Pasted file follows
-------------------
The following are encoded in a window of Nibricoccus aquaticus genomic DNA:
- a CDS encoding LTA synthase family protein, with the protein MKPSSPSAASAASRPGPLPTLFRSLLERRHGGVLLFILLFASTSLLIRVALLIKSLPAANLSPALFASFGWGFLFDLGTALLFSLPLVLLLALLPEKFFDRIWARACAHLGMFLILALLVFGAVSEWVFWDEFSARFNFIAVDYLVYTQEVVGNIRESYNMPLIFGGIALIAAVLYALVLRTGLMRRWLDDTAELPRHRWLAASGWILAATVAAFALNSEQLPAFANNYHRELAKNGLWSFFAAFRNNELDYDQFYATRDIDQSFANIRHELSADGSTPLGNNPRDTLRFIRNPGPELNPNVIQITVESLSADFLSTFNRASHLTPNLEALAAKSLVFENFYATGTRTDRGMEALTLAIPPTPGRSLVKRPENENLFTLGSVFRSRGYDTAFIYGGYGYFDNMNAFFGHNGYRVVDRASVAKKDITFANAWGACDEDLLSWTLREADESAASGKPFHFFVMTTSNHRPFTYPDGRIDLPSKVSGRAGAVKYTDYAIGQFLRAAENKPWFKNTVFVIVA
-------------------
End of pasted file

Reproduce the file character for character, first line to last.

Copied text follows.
The following are encoded in a window of Nibricoccus aquaticus genomic DNA:
- a CDS encoding LTA synthase family protein, with the protein MKPSSPSAASAASRPGPLPTLFRSLLERRHGGVLLFILLFASTSLLIRVALLIKSLPAANLSPALFASFGWGFLFDLGTALLFSLPLVLLLALLPEKFFDRIWARACAHLGMFLILALLVFGAVSEWVFWDEFSARFNFIAVDYLVYTQEVVGNIRESYNMPLIFGGIALIAAVLYALVLRTGLMRRWLDDTAELPRHRWLAASGWILAATVAAFALNSEQLPAFANNYHRELAKNGLWSFFAAFRNNELDYDQFYATRDIDQSFANIRHELSADGSTPLGNNPRDTLRFIRNPGPELNPNVIQITVESLSADFLSTFNRASHLTPNLEALAAKSLVFENFYATGTRTDRGMEALTLAIPPTPGRSLVKRPENENLFTLGSVFRSRGYDTAFIYGGYGYFDNMNAFFGHNGYRVVDRASVAKKDITFANAWGACDEDLLSWTLREADESAASGKPFHFFVMTTSNHRPFTYPDGRIDLPSKVSGRAGAVKYTDYAIGQFLRAAENKPWFKNTVFVIVA